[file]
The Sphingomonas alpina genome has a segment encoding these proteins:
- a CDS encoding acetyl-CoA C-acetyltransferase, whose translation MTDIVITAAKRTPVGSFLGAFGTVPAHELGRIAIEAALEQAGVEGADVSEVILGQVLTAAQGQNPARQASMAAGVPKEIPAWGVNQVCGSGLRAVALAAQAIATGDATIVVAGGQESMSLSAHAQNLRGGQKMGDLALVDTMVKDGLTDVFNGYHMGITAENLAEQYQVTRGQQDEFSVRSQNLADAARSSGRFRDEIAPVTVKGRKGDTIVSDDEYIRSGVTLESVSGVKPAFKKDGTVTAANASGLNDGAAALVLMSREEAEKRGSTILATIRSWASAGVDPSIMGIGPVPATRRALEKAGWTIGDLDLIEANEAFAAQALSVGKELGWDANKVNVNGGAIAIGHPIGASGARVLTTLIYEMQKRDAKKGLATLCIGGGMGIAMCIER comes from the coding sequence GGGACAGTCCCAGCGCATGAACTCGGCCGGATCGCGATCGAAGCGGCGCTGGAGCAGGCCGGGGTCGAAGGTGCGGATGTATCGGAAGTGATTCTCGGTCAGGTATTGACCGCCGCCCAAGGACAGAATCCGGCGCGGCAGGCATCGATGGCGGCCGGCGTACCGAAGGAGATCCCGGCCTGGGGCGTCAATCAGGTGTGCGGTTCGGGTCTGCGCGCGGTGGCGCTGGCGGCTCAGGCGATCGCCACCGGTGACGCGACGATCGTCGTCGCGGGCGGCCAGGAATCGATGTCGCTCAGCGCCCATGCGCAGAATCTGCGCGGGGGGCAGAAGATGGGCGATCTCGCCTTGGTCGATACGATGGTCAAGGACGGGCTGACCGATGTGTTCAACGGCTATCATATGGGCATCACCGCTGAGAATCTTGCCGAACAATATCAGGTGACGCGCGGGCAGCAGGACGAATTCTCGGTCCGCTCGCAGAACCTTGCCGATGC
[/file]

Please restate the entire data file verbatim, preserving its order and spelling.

The Sphingomonas alpina genome has a segment encoding these proteins:
- a CDS encoding acetyl-CoA C-acetyltransferase, whose translation MTDIVITAAKRTPVGSFLGAFGTVPAHELGRIAIEAALEQAGVEGADVSEVILGQVLTAAQGQNPARQASMAAGVPKEIPAWGVNQVCGSGLRAVALAAQAIATGDATIVVAGGQESMSLSAHAQNLRGGQKMGDLALVDTMVKDGLTDVFNGYHMGITAENLAEQYQVTRGQQDEFSVRSQNLADAARSSGRFRDEIAPVTVKGRKGDTIVSDDEYIRSGVTLESVSGVKPAFKKDGTVTAANASGLNDGAAALVLMSREEAEKRGSTILATIRSWASAGVDPSIMGIGPVPATRRALEKAGWTIGDLDLIEANEAFAAQALSVGKELGWDANKVNVNGGAIAIGHPIGASGARVLTTLIYEMQKRDAKKGLATLCIGGGMGIAMCIER comes from the coding sequence GGGACAGTCCCAGCGCATGAACTCGGCCGGATCGCGATCGAAGCGGCGCTGGAGCAGGCCGGGGTCGAAGGTGCGGATGTATCGGAAGTGATTCTCGGTCAGGTATTGACCGCCGCCCAAGGACAGAATCCGGCGCGGCAGGCATCGATGGCGGCCGGCGTACCGAAGGAGATCCCGGCCTGGGGCGTCAATCAGGTGTGCGGTTCGGGTCTGCGCGCGGTGGCGCTGGCGGCTCAGGCGATCGCCACCGGTGACGCGACGATCGTCGTCGCGGGCGGCCAGGAATCGATGTCGCTCAGCGCCCATGCGCAGAATCTGCGCGGGGGGCAGAAGATGGGCGATCTCGCCTTGGTCGATACGATGGTCAAGGACGGGCTGACCGATGTGTTCAACGGCTATCATATGGGCATCACCGCTGAGAATCTTGCCGAACAATATCAGGTGACGCGCGGGCAGCAGGACGAATTCTCGGTCCGCTCGCAGAACCTTGCCGATGC